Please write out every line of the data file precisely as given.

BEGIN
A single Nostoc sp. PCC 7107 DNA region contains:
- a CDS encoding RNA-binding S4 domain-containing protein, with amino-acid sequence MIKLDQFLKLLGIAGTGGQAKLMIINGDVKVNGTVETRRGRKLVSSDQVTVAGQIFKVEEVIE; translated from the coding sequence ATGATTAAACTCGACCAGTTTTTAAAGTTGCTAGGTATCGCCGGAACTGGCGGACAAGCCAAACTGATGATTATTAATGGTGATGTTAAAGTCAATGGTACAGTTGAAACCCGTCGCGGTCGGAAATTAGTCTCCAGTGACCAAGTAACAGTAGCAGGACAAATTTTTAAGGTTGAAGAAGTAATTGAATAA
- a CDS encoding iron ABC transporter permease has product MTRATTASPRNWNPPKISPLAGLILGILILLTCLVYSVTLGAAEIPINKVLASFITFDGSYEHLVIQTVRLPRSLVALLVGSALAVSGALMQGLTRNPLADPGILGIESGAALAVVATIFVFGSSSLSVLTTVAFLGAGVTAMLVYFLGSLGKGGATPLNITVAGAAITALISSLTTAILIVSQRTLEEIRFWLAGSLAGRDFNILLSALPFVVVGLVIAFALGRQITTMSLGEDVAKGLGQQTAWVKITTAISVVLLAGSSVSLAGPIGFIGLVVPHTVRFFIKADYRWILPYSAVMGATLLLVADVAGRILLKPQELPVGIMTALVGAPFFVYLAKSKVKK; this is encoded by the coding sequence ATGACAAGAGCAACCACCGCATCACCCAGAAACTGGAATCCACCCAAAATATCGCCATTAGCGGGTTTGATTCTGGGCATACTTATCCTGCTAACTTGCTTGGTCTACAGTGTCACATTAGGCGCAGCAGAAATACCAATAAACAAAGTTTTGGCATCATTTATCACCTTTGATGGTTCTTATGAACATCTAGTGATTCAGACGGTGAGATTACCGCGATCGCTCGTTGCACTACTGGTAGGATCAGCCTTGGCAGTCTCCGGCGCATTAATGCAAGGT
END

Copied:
A single Nostoc sp. PCC 7107 DNA region contains:
- a CDS encoding RNA-binding S4 domain-containing protein, with amino-acid sequence MIKLDQFLKLLGIAGTGGQAKLMIINGDVKVNGTVETRRGRKLVSSDQVTVAGQIFKVEEVIE; translated from the coding sequence ATGATTAAACTCGACCAGTTTTTAAAGTTGCTAGGTATCGCCGGAACTGGCGGACAAGCCAAACTGATGATTATTAATGGTGATGTTAAAGTCAATGGTACAGTTGAAACCCGTCGCGGTCGGAAATTAGTCTCCAGTGACCAAGTAACAGTAGCAGGACAAATTTTTAAGGTTGAAGAAGTAATTGAATAA
- a CDS encoding iron ABC transporter permease has product MTRATTASPRNWNPPKISPLAGLILGILILLTCLVYSVTLGAAEIPINKVLASFITFDGSYEHLVIQTVRLPRSLVALLVGSALAVSGALMQGLTRNPLADPGILGIESGAALAVVATIFVFGSSSLSVLTTVAFLGAGVTAMLVYFLGSLGKGGATPLNITVAGAAITALISSLTTAILIVSQRTLEEIRFWLAGSLAGRDFNILLSALPFVVVGLVIAFALGRQITTMSLGEDVAKGLGQQTAWVKITTAISVVLLAGSSVSLAGPIGFIGLVVPHTVRFFIKADYRWILPYSAVMGATLLLVADVAGRILLKPQELPVGIMTALVGAPFFVYLAKSKVKK; this is encoded by the coding sequence ATGACAAGAGCAACCACCGCATCACCCAGAAACTGGAATCCACCCAAAATATCGCCATTAGCGGGTTTGATTCTGGGCATACTTATCCTGCTAACTTGCTTGGTCTACAGTGTCACATTAGGCGCAGCAGAAATACCAATAAACAAAGTTTTGGCATCATTTATCACCTTTGATGGTTCTTATGAACATCTAGTGATTCAGACGGTGAGATTACCGCGATCGCTCGTTGCACTACTGGTAGGATCAGCCTTGGCAGTCTCCGGCGCATTAATGCAAGGT